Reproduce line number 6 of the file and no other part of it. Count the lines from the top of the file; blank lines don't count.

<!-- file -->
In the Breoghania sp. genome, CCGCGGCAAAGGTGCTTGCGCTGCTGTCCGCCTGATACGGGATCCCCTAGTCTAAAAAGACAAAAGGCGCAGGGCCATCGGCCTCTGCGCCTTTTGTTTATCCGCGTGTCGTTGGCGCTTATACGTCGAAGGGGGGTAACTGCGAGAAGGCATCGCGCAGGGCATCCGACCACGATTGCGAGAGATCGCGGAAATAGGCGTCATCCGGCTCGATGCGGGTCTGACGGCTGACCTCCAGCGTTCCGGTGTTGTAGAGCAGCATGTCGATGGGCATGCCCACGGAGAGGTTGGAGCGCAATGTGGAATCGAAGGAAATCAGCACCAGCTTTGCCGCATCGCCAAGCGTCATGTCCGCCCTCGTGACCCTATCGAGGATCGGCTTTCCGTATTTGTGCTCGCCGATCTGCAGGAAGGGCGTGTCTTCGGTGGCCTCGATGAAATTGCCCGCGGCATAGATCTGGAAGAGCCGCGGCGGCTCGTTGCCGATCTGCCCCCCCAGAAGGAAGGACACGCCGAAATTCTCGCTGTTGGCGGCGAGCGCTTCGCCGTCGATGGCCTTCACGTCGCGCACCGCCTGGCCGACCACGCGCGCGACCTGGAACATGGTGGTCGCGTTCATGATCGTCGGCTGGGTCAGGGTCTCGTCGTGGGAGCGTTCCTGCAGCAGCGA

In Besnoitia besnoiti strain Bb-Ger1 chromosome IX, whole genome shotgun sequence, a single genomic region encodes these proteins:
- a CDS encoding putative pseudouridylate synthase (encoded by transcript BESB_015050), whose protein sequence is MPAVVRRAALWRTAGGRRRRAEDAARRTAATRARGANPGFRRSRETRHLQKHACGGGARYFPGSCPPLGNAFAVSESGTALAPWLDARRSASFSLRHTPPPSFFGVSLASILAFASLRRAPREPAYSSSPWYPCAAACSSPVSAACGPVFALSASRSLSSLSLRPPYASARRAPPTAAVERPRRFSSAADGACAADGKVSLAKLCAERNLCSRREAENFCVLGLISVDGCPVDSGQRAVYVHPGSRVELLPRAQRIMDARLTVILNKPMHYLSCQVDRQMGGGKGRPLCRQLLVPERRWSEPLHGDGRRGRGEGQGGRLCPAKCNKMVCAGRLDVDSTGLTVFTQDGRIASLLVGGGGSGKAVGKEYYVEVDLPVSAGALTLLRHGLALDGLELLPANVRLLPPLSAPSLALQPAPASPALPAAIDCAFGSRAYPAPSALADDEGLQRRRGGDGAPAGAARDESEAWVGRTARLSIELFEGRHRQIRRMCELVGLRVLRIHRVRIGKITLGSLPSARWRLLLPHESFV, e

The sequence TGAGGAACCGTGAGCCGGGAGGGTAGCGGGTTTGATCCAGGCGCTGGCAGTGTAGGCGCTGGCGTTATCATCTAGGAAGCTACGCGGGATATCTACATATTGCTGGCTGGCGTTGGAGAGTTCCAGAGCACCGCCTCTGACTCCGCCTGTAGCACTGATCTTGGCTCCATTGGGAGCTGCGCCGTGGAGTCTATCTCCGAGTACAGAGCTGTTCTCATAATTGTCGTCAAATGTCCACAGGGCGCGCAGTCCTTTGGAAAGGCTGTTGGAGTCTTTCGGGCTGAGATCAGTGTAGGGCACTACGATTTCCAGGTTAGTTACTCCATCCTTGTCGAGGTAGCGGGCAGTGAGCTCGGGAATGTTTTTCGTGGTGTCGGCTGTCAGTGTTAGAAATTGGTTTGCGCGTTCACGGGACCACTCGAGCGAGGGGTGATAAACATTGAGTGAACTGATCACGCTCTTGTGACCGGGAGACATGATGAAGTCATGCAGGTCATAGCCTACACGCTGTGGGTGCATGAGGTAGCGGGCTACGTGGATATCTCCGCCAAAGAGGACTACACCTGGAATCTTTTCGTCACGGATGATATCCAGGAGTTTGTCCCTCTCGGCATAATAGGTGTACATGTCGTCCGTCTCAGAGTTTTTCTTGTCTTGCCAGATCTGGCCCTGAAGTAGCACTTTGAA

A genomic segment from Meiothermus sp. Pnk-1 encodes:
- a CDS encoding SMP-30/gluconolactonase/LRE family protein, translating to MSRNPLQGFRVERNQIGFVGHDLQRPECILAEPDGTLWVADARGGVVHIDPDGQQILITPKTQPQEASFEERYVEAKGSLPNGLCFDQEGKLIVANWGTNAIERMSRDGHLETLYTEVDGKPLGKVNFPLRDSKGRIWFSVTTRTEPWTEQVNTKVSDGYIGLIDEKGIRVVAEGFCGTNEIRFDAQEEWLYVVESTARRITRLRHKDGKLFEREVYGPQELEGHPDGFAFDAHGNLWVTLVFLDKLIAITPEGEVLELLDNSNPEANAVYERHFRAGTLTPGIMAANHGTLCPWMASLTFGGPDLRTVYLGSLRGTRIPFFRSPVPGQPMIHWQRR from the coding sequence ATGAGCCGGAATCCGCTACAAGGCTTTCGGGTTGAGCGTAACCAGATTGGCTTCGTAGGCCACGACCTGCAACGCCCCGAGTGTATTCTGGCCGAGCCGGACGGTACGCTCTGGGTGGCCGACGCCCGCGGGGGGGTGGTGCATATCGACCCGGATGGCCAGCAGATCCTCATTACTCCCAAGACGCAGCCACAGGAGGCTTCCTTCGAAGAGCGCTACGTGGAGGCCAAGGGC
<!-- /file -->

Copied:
- a CDS encoding SMP-30/gluconolactonase/LRE family protein, translating to MSRNPLQGFRVERNQIGFVGHDLQRPECILAEPDGTLWVADARGGVVHIDPDGQQILITPKTQPQEASFEERYVEAKGSLPNGLCFDQEGKLIVANWGTNAIERMSRDGHLETLYTEVDGKPLGKVNFPLRDSKGRIWFSVTTRTEPWTEQVNTKVSDGYIGLIDEKGIRVVAEGFCGTNEIRFDAQEEWLYVVESTARRITRLRHKDGKLFEREVYGPQELEGHPDGFAFDAHGNLWVTLVFLDKLIAITPEGEVLELLDNSNPEANAVYERHFRAGTLTPGIMAANHGTLCPWMASLTFGGPDLRTVYLGSLRGTRIPFFRSPVPGQPMIHWQRR from the coding sequence ATGAGCCGGAATCCGCTACAAGGCTTTCGGGTTGAGCGTAACCAGATTGGCTTCGTAGGCCACGACCTGCAACGCCCCGAGTGTATTCTGGCCGAGCCGGACGGTACGCTCTGGGTGGCCGACGCCCGCGGGGGGGTGGTGCATATCGACCCGGATGGCCAGCAGATCCTCATTACTCCCAAGACGCAGCCACAGGAGGCTTCCTTCGAAGAGCGCTACGTGGAGGCCAAGGGC